2). My therapist posed this question to me 3 years ago: "Heidi, what hole are you trying to fill with the food?" Well, now, that was quite a question! I really believed at one point that it had nothing more to do with anything other than the taste of the food, but that was so not the case. It had everything to do with my relationship with my mother, which was strained for most of my life. The few times we actually bonded when I was a kid was over food (I don't blame her for anything, I was a tough child, not only with all my health issues, but with my behavior problems as well), but my mom also had difficulty showing emotion because she wasn't raised in a loving home. I never heard the words, "I love you" from my mom until I was 17 (and I've only heard them a couple of times since, but they are precious memories for me).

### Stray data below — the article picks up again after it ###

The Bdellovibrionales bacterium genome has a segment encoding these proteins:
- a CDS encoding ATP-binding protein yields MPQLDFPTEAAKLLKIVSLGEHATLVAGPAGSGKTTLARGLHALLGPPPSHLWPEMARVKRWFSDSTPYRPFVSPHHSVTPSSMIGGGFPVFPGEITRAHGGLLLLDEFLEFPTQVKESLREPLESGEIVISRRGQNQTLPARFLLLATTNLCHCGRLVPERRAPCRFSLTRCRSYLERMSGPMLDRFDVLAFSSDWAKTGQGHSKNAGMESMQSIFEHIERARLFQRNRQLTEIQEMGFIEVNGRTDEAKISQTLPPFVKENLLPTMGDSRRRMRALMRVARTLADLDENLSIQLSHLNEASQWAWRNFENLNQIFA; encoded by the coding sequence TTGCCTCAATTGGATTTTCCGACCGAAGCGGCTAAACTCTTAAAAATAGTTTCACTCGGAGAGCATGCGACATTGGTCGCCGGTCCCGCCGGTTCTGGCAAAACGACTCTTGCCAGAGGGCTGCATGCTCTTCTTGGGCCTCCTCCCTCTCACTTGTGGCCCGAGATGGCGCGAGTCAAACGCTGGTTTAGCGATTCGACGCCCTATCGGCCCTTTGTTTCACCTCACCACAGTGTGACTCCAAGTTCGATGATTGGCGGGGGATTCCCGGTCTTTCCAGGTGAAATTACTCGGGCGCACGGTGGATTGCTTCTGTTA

I discovered quite young, that I could make my mom happy with the food I cooked and I relished those moments when I put a smile on her face instead of anger or sadness. When I had to go gluten free, and had no earthly idea how to cook or bake anymore (but that really didn't matter much because if I gave her a carrot and told her they were gluten-free, she would think they "tasted funny")…I lost my only connection with my mom and THAT was when I started going down the very dangerous path of cheating, I wanted that closeness with my mom more than I cared about my own health. Sad huh?

      The good news is that I have come a very long way over the past few years…and so has my mom! While we no longer share holiday dinners together, we have found other ways to spend time together and my hole is slowly but surely closing up. We often discuss how HARD it is to change as adults, especially after decades of taste bias/emotional ties to foods and she is proud of me for putting my kids on the gluten-free diet so young, because these are the foods to which all their memories will be based around, they will never have to feel that deep and profound loss that I did.